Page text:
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By WolfgangRieger - Marisa Ranieri Panetta (ed.): Pompeji. Geschichte, Kunst und Leben in der versunkenen Stadt. Belser, Stuttgart 2005, ISBN 3-7630-2266-X, p. 365, Public Domain,, Daedalus
By WolfgangRieger – Marisa Ranieri Panetta (ed.): Pompeji. Geschichte, Kunst und Leben in der versunkenen Stadt. Belser, Stuttgart 2005, ISBN 3-7630-2266-X, p. 365, Public Domain,

Athenian inventor and craftsman descended from Hephaestus. He is known for his skill as an architect, sculpture, and inventor, and he produced many famous works. He was a highly respected and talented Athenian artisan descendent from the royal family of Cecrops, the mythical first king of Athens.

  • Gender – Male
  • Race – Human
  • Occupation – Inventor/Craftsman
  • Religion – Hellenic Pantheon 
  • Allies – 
  • Enemies – 
  • Abode/ Base of operations – Crete/Greece
  • Nationality – Athenian/Greek
  • Languages – Greek
  • Alignment –
  • Affiliation (s) – Royal House of Cecrops
  • Significant others – Icarus (Son)|

Daedalus was so proud of his achievements that he could not bear the idea of a rival. His sister had placed her son Perdix under his charge to be taught the mechanical arts. He was an apt scholar and showed striking evidence of ingenuity. Walking on the seashore, he picked up the spine of a fish. Imitating it, he took a piece of iron and notched it on the edge, and thus invented the saw. He put two pieces of iron together, connecting them at one end with a rivet, and sharpening the other ends, and made a pair of compasses. Daedalus was so envious of his nephew’s accomplishments that he took an opportunity, when they were together one day on the top of the Acropolis, to push him off. For this crime, Daedalus was tried and banished.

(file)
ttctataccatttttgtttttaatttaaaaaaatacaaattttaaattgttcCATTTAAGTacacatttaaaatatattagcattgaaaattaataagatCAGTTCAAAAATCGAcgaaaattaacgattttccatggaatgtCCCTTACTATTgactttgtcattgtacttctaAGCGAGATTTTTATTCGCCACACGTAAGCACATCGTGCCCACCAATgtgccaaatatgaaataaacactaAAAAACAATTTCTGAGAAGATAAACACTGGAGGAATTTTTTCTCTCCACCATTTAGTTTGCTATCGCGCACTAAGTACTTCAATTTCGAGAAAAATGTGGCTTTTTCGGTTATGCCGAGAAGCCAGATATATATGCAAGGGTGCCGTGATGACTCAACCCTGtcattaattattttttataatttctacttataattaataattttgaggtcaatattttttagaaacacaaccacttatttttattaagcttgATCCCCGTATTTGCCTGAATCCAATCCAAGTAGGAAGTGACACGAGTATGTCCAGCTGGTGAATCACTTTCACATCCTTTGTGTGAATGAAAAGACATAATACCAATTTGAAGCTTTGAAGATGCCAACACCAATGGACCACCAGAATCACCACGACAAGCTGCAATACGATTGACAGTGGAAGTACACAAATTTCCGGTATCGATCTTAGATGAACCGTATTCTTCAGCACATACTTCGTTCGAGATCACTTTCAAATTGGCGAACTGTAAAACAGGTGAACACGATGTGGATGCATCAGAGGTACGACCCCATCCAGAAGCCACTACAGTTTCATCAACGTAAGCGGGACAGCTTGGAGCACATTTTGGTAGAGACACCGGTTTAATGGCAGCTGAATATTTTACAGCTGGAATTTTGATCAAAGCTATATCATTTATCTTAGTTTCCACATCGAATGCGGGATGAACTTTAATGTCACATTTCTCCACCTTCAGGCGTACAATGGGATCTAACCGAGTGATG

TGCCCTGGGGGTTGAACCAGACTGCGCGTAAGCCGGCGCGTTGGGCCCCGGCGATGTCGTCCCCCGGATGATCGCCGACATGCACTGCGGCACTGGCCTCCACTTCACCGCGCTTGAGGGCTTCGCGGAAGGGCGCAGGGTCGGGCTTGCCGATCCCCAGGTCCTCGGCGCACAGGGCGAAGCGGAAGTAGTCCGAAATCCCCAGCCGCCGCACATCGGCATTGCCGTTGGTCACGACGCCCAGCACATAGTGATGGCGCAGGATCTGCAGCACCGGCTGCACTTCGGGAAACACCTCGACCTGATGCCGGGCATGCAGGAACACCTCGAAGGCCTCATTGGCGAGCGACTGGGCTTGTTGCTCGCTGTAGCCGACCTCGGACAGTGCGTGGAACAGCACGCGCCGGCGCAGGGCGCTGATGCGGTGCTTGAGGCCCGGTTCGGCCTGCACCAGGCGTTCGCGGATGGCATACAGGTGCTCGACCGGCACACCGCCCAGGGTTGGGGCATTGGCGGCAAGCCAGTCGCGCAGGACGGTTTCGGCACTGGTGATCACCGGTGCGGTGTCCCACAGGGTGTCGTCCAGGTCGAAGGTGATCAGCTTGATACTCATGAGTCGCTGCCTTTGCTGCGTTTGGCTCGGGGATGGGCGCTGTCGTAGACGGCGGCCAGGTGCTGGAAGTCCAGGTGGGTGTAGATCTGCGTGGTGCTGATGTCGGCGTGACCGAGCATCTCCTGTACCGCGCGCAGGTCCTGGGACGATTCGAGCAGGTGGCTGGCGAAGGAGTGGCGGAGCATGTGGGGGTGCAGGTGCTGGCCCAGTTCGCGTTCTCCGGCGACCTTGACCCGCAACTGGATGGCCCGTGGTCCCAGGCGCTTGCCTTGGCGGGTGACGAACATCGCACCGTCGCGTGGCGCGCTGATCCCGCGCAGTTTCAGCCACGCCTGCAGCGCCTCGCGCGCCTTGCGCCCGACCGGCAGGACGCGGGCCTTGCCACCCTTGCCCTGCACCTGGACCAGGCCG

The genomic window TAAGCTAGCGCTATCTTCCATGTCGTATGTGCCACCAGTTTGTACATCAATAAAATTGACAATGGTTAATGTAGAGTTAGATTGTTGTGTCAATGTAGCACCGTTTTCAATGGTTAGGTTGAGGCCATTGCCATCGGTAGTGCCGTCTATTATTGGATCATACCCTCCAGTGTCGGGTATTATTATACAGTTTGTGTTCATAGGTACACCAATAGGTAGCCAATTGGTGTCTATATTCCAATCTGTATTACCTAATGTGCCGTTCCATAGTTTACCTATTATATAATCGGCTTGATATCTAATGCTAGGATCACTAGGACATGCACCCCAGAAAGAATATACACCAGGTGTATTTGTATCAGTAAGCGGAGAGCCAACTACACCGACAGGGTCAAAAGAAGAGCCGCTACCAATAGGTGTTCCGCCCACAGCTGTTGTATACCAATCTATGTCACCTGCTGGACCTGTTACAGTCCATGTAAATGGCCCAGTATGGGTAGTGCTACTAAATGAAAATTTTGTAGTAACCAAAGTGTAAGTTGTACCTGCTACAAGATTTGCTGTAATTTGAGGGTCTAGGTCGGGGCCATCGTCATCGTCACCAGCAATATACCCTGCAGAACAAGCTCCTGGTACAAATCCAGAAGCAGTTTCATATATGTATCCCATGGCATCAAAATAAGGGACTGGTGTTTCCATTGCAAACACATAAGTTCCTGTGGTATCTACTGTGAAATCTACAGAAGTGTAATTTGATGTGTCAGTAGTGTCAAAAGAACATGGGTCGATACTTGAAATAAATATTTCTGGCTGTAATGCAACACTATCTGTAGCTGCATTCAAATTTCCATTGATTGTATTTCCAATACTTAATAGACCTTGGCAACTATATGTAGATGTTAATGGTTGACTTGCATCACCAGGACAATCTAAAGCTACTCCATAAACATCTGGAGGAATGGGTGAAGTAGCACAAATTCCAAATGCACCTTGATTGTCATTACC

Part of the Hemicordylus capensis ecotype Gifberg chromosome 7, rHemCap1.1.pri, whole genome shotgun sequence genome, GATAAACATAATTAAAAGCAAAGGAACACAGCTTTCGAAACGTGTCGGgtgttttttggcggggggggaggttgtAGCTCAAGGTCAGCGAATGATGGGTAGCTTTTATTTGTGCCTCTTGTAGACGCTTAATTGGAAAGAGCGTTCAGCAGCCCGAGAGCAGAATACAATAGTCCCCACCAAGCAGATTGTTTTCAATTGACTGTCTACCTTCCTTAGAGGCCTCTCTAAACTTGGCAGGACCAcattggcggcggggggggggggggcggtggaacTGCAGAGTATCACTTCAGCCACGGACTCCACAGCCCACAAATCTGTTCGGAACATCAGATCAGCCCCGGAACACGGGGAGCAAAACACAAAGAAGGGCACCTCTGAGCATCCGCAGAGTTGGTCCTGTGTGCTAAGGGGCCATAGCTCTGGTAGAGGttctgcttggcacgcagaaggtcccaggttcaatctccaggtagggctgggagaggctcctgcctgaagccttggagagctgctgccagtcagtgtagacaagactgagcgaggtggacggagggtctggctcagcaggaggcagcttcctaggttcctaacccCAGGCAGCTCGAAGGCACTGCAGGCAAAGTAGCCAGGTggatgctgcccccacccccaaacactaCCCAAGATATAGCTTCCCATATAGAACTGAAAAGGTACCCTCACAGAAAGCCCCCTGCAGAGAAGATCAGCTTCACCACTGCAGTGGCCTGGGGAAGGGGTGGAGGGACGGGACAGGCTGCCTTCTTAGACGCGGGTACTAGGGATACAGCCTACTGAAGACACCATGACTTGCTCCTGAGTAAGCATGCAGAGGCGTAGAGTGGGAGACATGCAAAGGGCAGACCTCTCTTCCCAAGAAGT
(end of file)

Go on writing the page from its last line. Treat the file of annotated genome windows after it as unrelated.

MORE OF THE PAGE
Daedalus fled Athens and took refuge with king Minos of Crete where he eventually had a son, Icarus, with the beautiful Naucrate, a mistress-slave of the King.

Daedalus made The Labyrinth in which the Minotaur was kept and from which Theseus escaped by means of the thread of Ariadne. The labyrinth as an edifice, rather than a single path to the center and out again, and gave it numberless winding passages and turns that opened into one another, seeming to have neither beginning nor end (see labyrinth). Daedalus built it for King Minos, who needed the labyrinth to imprison his wife’s son, Asterion, the Minotaur; Ovid, in his Metamorphoses, describes Daedalus as making the Labyrinth so cunningly that he himself could barely escape it after he built it. For Minos’ wife, Pasiphae, Daedalus built a wooden cow so she could mate with a bull; Poseidon had given the bull to Minos so that he might have an excellent sacrifice, Minos had kept it for himself, and in revenge, Poseidon had inspired his wife with a lust that she only managed to assuage by hiding in the cow.

Daedalus was shut up in a tower to prevent his knowledge of the labyrinth from spreading to the public. He could not leave Crete by sea, as the king kept strict watch on all vessels, permitting none to sail without being carefully searched. Since Minos controlled the land and sea routes, Daedalus set to work to fabricate wings for himself and his young son Icarus.

He tied feathers together, from smallest to largest so as to form an increasing surface. The larger ones he secured with thread and the smaller with wax, and gave the whole a gentle curvature like the wings of a bird. When the work was finally done, the artist, waving his wings, found himself buoyed upward and hung suspended, poising himself on the beaten air. He next equipped his son in the same manner, and taught him how to fly. When both were prepared for flight, Daedalus warned Icarus not to fly too high, because the heat of the sun (Helios) would melt the wax, nor too low because the sea foam would make the wings wet and they would no longer fly. Thus the father and son flew away.